News organizations report stories of teens that have been seriously injured or killed by other teens while driving. The question that many people ask after such tragedies is “what can we do to help prevent this from occurring?” Teen drivers today are subjected to far more rules and regulations than previous generations, yet they still face a very high likelihood for injury when they get behind the wheel of a car. While no one can ask for a “magic number” of regulations that will protect teens from all potential harm, there are steps that can be taken to ensure that teen drivers are fully aware of their rights and responsibilities while driving.
Lawmakers have taken a multi-stage approach to the licensing of teen drivers. The first stage involves what is commonly known as a “learner’s permit.” When a teen is between 15 and 16 years of age, they may obtain a permit that authorizes them to operate a motor vehicle with the supervision of a licensed adult. In order to be issued a permit, the teen must prove that they have taken at least 30 hours of classroom instruction, six hours of actual driving instruction and six hours of observation while acting as a passenger. Once a teen driver turns 16, they will be able to obtain a probationary driver’s license, which permits them to drive alone. Some restrictions apply for the first nine months, such as a nighttime curfew and limits on the number of passengers. After nine months, the restrictions are removed, but the teen’s license is still considered a probationary license and the teen will not be able to obtain a full license until the age of 18.
This approach is intended to provide teen drivers with increasing levels of experience and exposure to driving on Wisconsin’s roads and beyond. These laws are designed to help teens become familiar with common hazards as well as unexpected issues that arise when navigating the various roadways throughout the state. What is missing from this regulatory scheme, however, is information that tells teens what to do if they are involved in a car accident.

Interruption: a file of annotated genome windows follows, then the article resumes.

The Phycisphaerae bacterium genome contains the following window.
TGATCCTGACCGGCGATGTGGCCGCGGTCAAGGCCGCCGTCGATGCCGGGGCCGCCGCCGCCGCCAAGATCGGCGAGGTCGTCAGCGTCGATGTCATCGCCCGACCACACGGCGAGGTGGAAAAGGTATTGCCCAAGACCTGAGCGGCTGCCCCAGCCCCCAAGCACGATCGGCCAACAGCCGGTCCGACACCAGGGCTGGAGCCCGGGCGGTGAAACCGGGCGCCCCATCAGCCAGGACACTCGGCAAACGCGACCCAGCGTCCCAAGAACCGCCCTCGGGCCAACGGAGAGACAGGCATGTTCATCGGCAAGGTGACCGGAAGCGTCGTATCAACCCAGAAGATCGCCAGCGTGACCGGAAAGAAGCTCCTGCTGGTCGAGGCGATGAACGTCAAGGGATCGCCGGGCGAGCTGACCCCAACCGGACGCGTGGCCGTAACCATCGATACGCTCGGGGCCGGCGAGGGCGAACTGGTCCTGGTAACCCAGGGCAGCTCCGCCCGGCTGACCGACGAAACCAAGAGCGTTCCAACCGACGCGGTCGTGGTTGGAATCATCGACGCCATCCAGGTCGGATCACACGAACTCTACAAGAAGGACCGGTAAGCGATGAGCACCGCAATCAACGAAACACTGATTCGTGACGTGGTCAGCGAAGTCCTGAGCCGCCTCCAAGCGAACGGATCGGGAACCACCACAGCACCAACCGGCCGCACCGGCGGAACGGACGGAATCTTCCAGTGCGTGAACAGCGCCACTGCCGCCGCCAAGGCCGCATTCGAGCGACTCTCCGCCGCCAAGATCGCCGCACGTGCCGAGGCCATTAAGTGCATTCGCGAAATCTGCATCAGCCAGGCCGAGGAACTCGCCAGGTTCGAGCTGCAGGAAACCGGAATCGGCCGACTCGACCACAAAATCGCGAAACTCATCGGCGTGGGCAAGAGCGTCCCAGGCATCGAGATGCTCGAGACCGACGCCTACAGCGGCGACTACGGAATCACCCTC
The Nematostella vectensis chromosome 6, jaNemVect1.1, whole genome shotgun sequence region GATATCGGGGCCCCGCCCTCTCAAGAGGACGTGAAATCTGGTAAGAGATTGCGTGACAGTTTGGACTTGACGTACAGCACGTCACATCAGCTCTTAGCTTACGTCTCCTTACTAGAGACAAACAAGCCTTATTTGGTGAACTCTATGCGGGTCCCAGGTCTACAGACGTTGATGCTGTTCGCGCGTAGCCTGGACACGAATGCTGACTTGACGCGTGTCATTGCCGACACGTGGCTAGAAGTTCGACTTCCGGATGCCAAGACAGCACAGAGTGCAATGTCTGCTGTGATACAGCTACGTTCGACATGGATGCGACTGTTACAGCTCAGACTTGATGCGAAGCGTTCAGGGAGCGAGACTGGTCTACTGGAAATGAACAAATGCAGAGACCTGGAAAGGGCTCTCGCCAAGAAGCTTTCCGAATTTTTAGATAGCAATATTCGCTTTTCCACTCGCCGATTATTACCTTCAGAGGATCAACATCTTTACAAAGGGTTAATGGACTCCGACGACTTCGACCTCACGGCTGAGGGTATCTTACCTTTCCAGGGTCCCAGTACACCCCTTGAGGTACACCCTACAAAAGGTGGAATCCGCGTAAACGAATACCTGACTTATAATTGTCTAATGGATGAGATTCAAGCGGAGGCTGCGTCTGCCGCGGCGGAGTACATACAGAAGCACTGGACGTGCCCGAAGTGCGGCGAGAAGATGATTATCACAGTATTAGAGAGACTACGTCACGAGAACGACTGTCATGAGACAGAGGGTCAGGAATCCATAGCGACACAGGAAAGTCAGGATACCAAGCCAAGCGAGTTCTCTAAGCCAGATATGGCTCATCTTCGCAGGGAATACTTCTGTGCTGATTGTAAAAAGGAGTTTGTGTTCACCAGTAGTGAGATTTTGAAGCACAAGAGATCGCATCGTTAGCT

Teen Drivers and Auto Accidents
Despite the differences between the regulations placed on teen drivers in today’s regulatory world and those placed on generations prior, automobile accidents still occur. When a teen driver is involved in an accident, the laws protecting their rights and providing for recovery apply to them as much as they do adult drivers. It is important for teens to understand what to do in the event an accident occurs while they or a friend is behind the wheel. Merely because they are under the age of 18 does not mean that they are liable for all damages that occur when they are behind the wheel.
If your teen has been injured in a car accident, call the Law Offices of Robert T. Edens, P.C. today and speak to a knowledgeable attorney in Waukegan. Our professionals understand the unique pressures placed on teens while they drive and can help them obtain the relief they are entitled to under the law.